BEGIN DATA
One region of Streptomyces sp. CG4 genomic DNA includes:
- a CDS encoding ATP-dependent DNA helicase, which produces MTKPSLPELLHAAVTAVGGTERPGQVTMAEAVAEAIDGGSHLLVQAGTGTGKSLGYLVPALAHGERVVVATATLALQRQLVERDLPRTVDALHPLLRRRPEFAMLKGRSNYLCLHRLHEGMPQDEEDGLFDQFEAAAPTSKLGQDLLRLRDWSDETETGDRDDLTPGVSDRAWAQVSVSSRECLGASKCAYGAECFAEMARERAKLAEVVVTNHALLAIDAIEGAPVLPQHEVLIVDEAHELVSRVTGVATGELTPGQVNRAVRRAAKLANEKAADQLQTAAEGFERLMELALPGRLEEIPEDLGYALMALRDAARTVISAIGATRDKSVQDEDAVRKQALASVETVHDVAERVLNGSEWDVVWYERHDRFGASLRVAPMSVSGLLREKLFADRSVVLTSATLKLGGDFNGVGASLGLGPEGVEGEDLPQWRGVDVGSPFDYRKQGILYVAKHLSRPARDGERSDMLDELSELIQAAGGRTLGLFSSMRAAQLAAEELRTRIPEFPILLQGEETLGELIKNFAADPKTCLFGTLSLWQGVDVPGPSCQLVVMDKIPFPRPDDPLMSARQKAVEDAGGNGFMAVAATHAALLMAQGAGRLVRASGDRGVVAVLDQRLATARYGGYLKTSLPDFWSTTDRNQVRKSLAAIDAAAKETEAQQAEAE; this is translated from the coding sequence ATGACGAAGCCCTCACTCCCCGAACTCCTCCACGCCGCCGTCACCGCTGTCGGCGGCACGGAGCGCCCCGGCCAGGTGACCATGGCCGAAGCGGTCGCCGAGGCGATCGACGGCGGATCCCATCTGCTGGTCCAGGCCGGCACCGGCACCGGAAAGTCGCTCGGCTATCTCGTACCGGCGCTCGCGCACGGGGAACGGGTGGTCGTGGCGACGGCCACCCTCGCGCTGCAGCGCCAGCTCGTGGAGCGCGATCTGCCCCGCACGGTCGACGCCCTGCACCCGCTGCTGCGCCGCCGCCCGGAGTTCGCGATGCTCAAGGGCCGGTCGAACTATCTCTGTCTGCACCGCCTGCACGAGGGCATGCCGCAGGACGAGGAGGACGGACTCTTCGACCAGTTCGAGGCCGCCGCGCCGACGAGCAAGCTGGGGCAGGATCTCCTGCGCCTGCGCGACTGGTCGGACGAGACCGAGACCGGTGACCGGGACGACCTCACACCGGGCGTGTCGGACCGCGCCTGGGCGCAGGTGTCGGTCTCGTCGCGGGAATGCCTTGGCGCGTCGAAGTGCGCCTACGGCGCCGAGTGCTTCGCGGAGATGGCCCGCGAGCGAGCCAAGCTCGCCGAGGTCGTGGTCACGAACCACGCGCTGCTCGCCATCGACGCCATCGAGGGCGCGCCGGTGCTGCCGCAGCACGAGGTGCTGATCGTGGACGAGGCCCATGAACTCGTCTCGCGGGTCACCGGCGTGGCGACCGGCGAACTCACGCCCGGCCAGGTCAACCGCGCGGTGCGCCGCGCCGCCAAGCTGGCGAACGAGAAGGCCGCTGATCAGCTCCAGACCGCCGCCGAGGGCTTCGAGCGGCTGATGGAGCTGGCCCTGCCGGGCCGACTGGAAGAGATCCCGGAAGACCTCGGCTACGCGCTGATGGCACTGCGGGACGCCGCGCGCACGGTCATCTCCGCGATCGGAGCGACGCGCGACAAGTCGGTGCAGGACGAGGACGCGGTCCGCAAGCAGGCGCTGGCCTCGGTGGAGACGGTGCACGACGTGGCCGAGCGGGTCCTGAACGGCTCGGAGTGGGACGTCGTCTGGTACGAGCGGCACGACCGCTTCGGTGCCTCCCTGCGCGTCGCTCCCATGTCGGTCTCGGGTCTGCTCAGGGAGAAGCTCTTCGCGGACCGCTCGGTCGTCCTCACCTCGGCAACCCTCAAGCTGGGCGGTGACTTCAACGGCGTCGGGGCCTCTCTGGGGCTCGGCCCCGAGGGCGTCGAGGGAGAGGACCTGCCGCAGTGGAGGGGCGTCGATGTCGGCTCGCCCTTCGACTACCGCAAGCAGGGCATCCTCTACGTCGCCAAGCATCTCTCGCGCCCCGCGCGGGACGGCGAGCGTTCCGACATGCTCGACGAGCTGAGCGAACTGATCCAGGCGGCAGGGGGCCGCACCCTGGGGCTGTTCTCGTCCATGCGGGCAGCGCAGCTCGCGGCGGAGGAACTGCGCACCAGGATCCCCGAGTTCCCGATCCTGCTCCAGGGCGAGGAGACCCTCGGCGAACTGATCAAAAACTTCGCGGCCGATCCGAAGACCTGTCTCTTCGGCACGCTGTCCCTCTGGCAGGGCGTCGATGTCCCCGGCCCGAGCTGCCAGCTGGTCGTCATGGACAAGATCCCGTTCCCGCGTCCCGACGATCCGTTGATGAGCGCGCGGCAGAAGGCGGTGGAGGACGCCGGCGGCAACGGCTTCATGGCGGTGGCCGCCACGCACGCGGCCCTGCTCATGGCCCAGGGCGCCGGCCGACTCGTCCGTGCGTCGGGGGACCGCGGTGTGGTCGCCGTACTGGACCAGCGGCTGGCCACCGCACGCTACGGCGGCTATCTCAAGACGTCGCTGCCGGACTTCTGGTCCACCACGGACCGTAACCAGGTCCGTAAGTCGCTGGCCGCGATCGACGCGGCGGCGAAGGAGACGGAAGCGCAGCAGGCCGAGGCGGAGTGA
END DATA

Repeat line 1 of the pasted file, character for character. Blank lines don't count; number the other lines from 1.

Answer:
One region of Streptomyces sp. CG4 genomic DNA includes: